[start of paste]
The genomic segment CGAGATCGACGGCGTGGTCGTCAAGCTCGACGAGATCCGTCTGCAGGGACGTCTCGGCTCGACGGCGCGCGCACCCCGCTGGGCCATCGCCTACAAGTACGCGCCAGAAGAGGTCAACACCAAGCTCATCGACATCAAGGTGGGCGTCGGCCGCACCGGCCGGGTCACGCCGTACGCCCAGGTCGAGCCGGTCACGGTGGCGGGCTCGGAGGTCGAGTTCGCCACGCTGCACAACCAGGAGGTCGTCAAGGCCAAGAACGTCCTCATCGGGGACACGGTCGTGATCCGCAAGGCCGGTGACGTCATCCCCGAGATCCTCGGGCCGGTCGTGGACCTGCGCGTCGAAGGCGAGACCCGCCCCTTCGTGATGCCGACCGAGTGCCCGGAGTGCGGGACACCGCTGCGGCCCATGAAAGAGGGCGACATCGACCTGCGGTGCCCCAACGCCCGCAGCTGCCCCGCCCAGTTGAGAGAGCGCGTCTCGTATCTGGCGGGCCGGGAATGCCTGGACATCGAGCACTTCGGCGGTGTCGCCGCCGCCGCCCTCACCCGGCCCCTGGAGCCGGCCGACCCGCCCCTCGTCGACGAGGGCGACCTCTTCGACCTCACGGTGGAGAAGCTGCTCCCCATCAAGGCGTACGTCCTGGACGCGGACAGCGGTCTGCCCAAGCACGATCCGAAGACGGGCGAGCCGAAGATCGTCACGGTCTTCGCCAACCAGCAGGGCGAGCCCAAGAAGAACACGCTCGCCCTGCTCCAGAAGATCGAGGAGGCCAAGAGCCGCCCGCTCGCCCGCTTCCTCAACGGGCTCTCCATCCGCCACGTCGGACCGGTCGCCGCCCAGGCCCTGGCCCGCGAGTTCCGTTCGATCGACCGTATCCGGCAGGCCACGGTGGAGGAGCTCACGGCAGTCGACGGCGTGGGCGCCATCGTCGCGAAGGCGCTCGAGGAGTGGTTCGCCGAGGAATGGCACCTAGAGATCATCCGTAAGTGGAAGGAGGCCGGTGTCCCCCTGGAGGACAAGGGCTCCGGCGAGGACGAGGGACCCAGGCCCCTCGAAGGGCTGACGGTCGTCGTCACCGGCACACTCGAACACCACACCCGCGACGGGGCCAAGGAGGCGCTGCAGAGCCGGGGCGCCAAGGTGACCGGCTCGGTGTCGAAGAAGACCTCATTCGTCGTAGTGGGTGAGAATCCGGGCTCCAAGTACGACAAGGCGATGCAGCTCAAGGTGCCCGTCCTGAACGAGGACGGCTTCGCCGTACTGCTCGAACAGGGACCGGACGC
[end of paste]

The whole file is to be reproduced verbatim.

The genomic segment CGAGATCGACGGCGTGGTCGTCAAGCTCGACGAGATCCGTCTGCAGGGACGTCTCGGCTCGACGGCGCGCGCACCCCGCTGGGCCATCGCCTACAAGTACGCGCCAGAAGAGGTCAACACCAAGCTCATCGACATCAAGGTGGGCGTCGGCCGCACCGGCCGGGTCACGCCGTACGCCCAGGTCGAGCCGGTCACGGTGGCGGGCTCGGAGGTCGAGTTCGCCACGCTGCACAACCAGGAGGTCGTCAAGGCCAAGAACGTCCTCATCGGGGACACGGTCGTGATCCGCAAGGCCGGTGACGTCATCCCCGAGATCCTCGGGCCGGTCGTGGACCTGCGCGTCGAAGGCGAGACCCGCCCCTTCGTGATGCCGACCGAGTGCCCGGAGTGCGGGACACCGCTGCGGCCCATGAAAGAGGGCGACATCGACCTGCGGTGCCCCAACGCCCGCAGCTGCCCCGCCCAGTTGAGAGAGCGCGTCTCGTATCTGGCGGGCCGGGAATGCCTGGACATCGAGCACTTCGGCGGTGTCGCCGCCGCCGCCCTCACCCGGCCCCTGGAGCCGGCCGACCCGCCCCTCGTCGACGAGGGCGACCTCTTCGACCTCACGGTGGAGAAGCTGCTCCCCATCAAGGCGTACGTCCTGGACGCGGACAGCGGTCTGCCCAAGCACGATCCGAAGACGGGCGAGCCGAAGATCGTCACGGTCTTCGCCAACCAGCAGGGCGAGCCCAAGAAGAACACGCTCGCCCTGCTCCAGAAGATCGAGGAGGCCAAGAGCCGCCCGCTCGCCCGCTTCCTCAACGGGCTCTCCATCCGCCACGTCGGACCGGTCGCCGCCCAGGCCCTGGCCCGCGAGTTCCGTTCGATCGACCGTATCCGGCAGGCCACGGTGGAGGAGCTCACGGCAGTCGACGGCGTGGGCGCCATCGTCGCGAAGGCGCTCGAGGAGTGGTTCGCCGAGGAATGGCACCTAGAGATCATCCGTAAGTGGAAGGAGGCCGGTGTCCCCCTGGAGGACAAGGGCTCCGGCGAGGACGAGGGACCCAGGCCCCTCGAAGGGCTGACGGTCGTCGTCACCGGCACACTCGAACACCACACCCGCGACGGGGCCAAGGAGGCGCTGCAGAGCCGGGGCGCCAAGGTGACCGGCTCGGTGTCGAAGAAGACCTCATTCGTCGTAGTGGGTGAGAATCCGGGCTCCAAGTACGACAAGGCGATGCAGCTCAAGGTGCCCGTCCTGAACGAGGACGGCTTCGCCGTACTGCTCGAACAGGGACCGGACGC